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Originally published Monday, December 17, 2012 at 8:05 PM

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Officers challenge choice for Seattle police-reform post

In a complaint filed with a state agency, the Seattle Police Management Association contends that the city violated bargaining rules when it chose an outsider to help carry out police reforms.

Seattle Times staff reporter

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And people wonder why most Seattlelites loathe the SPD.... MORE
Perhaps they should chase "the outsider" down a Seattle street and throw him ... MORE
Is the SPD is really interested in building trust with the community? I cant tell... MORE

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The association that represents captains and lieutenants in the Seattle Police Department has filed an unfair-labor-practice complaint alleging that the city failed to bargain with the association when a person outside the department was chosen to help carry out police reforms.

In a complaint filed Friday, the Seattle Police Management Association (SPMA) said one of its members should have been assigned the job under the terms of its bargaining agreement with the city.

SPMA asked the Public Employment Relations Commission (PERC) to find that the city breached the agreement when it hired Steve Brown, a retired Seattle police captain, to serve as the Police Department's compliance coordinator as part of a settlement reached in July with the U.S. Department of Justice.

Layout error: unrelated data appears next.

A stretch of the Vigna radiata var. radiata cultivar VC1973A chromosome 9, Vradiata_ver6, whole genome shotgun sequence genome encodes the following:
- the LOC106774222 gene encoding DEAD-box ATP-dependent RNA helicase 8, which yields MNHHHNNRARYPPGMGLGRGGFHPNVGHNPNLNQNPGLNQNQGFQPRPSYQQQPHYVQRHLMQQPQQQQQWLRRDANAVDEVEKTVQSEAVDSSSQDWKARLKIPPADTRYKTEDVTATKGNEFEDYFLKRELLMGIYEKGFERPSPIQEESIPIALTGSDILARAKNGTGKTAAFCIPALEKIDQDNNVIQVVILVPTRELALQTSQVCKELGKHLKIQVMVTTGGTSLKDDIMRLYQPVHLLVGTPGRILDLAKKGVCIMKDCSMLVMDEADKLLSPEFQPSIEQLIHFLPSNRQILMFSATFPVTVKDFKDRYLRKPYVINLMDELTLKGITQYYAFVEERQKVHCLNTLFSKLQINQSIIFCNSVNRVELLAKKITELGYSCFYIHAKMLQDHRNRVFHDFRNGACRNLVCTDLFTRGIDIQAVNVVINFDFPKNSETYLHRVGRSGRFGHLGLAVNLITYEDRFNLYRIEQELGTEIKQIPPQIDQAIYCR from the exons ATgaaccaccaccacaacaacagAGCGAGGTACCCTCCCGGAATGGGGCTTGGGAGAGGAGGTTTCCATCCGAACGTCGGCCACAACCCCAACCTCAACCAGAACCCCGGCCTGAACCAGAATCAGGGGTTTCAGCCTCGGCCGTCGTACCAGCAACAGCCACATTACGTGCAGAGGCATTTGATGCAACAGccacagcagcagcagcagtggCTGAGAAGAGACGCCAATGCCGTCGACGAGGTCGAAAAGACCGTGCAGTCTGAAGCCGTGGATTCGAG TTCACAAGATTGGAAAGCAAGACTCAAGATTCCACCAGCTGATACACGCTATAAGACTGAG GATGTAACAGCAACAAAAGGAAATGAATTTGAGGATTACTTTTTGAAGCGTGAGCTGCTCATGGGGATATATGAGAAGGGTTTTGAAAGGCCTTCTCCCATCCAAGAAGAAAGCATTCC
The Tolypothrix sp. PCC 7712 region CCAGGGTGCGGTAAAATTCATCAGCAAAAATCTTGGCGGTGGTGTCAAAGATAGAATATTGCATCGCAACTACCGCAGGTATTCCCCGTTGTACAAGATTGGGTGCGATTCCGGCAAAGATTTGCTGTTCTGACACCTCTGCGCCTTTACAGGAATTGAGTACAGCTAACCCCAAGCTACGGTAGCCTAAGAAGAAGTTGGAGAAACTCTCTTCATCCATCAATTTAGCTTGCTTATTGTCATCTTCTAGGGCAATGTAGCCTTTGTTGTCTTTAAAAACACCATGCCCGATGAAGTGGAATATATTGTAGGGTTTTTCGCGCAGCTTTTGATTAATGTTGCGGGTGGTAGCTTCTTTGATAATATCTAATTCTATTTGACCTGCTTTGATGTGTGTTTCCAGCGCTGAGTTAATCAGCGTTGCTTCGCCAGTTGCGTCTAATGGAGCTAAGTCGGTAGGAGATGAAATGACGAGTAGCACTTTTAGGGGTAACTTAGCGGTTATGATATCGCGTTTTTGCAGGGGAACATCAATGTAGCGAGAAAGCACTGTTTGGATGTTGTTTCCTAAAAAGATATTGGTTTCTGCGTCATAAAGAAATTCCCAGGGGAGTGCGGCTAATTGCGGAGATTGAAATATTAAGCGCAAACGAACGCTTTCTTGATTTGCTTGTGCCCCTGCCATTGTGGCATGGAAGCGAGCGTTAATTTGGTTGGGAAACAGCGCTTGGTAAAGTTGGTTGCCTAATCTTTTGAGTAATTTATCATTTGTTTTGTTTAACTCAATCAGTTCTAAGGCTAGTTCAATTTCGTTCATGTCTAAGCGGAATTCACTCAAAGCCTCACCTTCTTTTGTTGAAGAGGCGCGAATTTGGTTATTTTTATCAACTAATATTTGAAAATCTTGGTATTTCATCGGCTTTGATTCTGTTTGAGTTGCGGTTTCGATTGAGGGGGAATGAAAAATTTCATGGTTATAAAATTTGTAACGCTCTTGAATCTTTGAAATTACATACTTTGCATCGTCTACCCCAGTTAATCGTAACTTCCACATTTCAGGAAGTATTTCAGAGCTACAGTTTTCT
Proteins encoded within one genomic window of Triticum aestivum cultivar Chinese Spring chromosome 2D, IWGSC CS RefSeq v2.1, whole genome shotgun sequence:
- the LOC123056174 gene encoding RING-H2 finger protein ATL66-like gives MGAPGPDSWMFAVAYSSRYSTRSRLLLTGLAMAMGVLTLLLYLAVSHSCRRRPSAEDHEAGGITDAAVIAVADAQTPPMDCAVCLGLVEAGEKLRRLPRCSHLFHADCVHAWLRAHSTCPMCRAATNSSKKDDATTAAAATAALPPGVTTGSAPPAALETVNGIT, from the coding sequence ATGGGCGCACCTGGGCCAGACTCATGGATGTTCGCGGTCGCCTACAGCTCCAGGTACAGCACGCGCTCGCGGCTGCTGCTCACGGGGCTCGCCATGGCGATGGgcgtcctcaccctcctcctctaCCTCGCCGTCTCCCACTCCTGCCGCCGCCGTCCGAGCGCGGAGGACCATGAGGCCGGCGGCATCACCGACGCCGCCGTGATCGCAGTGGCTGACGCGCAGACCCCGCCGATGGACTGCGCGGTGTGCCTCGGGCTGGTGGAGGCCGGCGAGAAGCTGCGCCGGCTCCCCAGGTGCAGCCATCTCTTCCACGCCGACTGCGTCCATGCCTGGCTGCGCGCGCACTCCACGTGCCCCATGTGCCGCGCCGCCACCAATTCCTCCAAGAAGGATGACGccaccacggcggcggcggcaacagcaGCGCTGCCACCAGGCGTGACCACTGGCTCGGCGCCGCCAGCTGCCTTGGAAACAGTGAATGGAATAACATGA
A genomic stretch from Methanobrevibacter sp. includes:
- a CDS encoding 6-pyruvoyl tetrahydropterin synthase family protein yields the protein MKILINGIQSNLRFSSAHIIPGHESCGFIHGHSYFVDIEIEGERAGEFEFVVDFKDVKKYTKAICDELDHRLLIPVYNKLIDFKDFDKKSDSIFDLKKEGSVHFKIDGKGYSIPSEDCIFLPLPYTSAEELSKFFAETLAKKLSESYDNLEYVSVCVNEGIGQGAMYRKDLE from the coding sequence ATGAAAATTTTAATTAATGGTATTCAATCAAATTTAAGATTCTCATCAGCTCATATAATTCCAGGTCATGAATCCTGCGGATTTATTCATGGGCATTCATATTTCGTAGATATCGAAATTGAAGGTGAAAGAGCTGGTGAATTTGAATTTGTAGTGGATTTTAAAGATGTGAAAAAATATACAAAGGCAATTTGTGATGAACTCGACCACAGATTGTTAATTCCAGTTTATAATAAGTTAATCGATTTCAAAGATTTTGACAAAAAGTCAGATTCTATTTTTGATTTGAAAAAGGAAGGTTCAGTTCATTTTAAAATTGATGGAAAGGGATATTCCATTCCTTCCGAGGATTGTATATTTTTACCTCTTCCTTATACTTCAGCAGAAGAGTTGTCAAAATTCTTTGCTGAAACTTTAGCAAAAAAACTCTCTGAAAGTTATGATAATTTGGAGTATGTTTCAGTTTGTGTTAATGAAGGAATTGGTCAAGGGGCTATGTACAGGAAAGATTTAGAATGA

The coordinator is to serve as a liaison between the Police Department, the Justice Department and an independent federal monitor in the implementation of reforms aimed at curbing excessive force and biased policing.

According to the complaint, SPMA learned of Brown's hiring in early October without being given advance notice. Brown, 56, joined the Police Department in 1980 and retired in March.

The 65-member association asks in the complaint that the city be required to fill the position with a member of its unit. SPMA said it had made clear to the city and the Police Department that the settlement with the Justice Department should not result in changes of mandatory subjects of bargaining without SPMA's consent.

Before the settlement agreement, SPMA had been repeatedly assured by city officials in various meetings that no such changes would occur, the complaint said.

Lt. Eric Sano, the SPMA president, said Monday that the city gave away "our body of work" by hiring a civilian.

Kimberly Mills, spokeswoman for the Seattle City Attorney's Office, said her office will defend the city.

The Seattle Police Officers' Guild, which represents officers and sergeants, has said it supports the reforms as long as the state's collective-bargaining laws are respected.

Steve Miletich: 206-464-3302 or smiletich@seattletimes.com

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